Tag Archives: @PhillyJazzApp
Philadelphia Jazz Appreciation Month is in full swing.
In a recent interview, I noted that jazz musicians performed in nightclubs where they couldn’t sit and hotels where they could not stay. The jazz legends whose music paved the way for the Civil Rights movement were subjected to racial discrimination as they traveled while black.
In 1936, Victor H. Green, a postal worker and civil rights activist, published the first edition of The Negro Motorist Green Book, a travel guide to navigate Jim Crow laws in the South and de facto segregation in the North.
“The Green Book,” as it was called, lists tourist homes, restaurants, nightclubs, beauty parlors, barber shops and other services. Philadelphia hotels in the 1949 edition include the Attucks, Chesterfield and Douglass.
The list of taverns includes Emerson’s, the setting for the Tony Award-winning play, “Lady Day at Emerson’s Bar and Grill.
The Café Society and Watts’ Zanzibar are listed.
After passage of the Civil Rights Act in 1964, “The Green Book” was no longer published. As All That Philly Jazz breathes life into the city’s jazz heritage, my appreciation of jazz is increasing exponentially.
Since 2002, April has been designated Jazz Appreciation Month. This year’s celebration was kicked off with a big bang. The Smithsonian announced the LeRoy Neiman Foundation has donated $2.5 million towards the expansion of jazz programming.
The foundation also donated “Big Band,” a painting by LeRoy Neiman.
Neiman considered the painting “one of the greatest in his career.” Four of the 18 iconic jazz musicians have been inducted into the Philadelphia Walk of Fame – John Coltrane, Dizzy Gillespie, Billie Holiday and Gerry Mulligan.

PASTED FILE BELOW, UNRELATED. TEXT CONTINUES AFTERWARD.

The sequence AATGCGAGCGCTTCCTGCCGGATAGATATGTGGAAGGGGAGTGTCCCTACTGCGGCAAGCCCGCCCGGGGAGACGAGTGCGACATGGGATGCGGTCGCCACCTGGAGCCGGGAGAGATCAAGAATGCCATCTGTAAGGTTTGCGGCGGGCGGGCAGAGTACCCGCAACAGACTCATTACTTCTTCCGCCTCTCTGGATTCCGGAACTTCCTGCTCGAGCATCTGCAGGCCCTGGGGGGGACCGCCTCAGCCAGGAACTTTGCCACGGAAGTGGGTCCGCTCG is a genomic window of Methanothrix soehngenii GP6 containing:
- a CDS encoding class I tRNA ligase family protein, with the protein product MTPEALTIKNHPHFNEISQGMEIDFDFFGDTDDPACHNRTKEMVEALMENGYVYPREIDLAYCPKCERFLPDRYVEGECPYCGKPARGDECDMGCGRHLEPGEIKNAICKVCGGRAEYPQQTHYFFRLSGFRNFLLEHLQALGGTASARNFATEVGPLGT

The painting is now on display at the National Museum of American History.
March is Women in Jazz Month, a time to celebrate the contributions of women to jazz.
As a lifelong activist, I want to celebrate the role that women in jazz played in paving the way for the Civil Rights movement. While Billie Holiday’s “Strange Fruit” is well-documented, Ethel Waters’ “Supper Time” is not well-known. Written by Irving Berlin especially for Waters, the song is about a wife’s grief over the lynching of her husband.
I also want to celebrate the pioneering women of the International Sweethearts of Rhythm, the first racially-integrated all-female big band.
The 17-piece band was led by vocalist Anna Mae Winburn. The Sweethearts were popular in the 1940s. Indeed, they were one of the top swing bands, appearing on radio broadcasts, and touring the U.S. and Europe. The group disbanded in 1949.
In 1964, Dizzy Gillespie threw his beret into the ring and ran for President of the United States.
In a piece for Al Jazeera America, Tom Maxwell wrote:
It started as a joke, as so many serious things do. His booking agency had some “Dizzy Gillespie for president” buttons made around 1960, because, you see, it’s funny. Somebody even asked Gillespie why a black jazzman — a permanent member of the underclass if there ever was one — would even think of trying for the job. “Because we need one,” he said.
“Anybody coulda made a better President than the ones we had in those times, dillydallying about protecting blacks in the exercise of their civil and human rights and carrying on secret wars against people around the world,” Gillespie wrote in his autobiography “To Be, or Not … to Bop.” “I was the only choice for a thinking man.”
This thinking woman would have voted for him. Vote Dizzy! Vote Dizzy!